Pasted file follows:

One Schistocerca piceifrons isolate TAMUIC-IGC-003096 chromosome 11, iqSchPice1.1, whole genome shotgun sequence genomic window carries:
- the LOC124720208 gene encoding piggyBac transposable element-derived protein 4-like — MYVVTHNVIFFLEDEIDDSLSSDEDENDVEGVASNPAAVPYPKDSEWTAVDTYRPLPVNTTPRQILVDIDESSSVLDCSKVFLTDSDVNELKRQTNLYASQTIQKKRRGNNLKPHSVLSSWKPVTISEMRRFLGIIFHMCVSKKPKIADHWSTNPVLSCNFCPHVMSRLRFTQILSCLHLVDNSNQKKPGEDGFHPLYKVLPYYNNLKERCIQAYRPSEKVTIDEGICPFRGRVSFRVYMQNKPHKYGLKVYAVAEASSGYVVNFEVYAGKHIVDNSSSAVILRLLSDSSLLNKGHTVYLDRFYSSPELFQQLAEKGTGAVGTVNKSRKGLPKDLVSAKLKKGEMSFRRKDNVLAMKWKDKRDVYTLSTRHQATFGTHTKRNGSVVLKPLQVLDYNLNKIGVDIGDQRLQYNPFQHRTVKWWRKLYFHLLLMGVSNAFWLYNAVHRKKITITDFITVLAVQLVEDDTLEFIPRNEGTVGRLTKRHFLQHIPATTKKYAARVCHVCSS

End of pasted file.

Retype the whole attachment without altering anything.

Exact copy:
One Schistocerca piceifrons isolate TAMUIC-IGC-003096 chromosome 11, iqSchPice1.1, whole genome shotgun sequence genomic window carries:
- the LOC124720208 gene encoding piggyBac transposable element-derived protein 4-like — MYVVTHNVIFFLEDEIDDSLSSDEDENDVEGVASNPAAVPYPKDSEWTAVDTYRPLPVNTTPRQILVDIDESSSVLDCSKVFLTDSDVNELKRQTNLYASQTIQKKRRGNNLKPHSVLSSWKPVTISEMRRFLGIIFHMCVSKKPKIADHWSTNPVLSCNFCPHVMSRLRFTQILSCLHLVDNSNQKKPGEDGFHPLYKVLPYYNNLKERCIQAYRPSEKVTIDEGICPFRGRVSFRVYMQNKPHKYGLKVYAVAEASSGYVVNFEVYAGKHIVDNSSSAVILRLLSDSSLLNKGHTVYLDRFYSSPELFQQLAEKGTGAVGTVNKSRKGLPKDLVSAKLKKGEMSFRRKDNVLAMKWKDKRDVYTLSTRHQATFGTHTKRNGSVVLKPLQVLDYNLNKIGVDIGDQRLQYNPFQHRTVKWWRKLYFHLLLMGVSNAFWLYNAVHRKKITITDFITVLAVQLVEDDTLEFIPRNEGTVGRLTKRHFLQHIPATTKKYAARVCHVCSS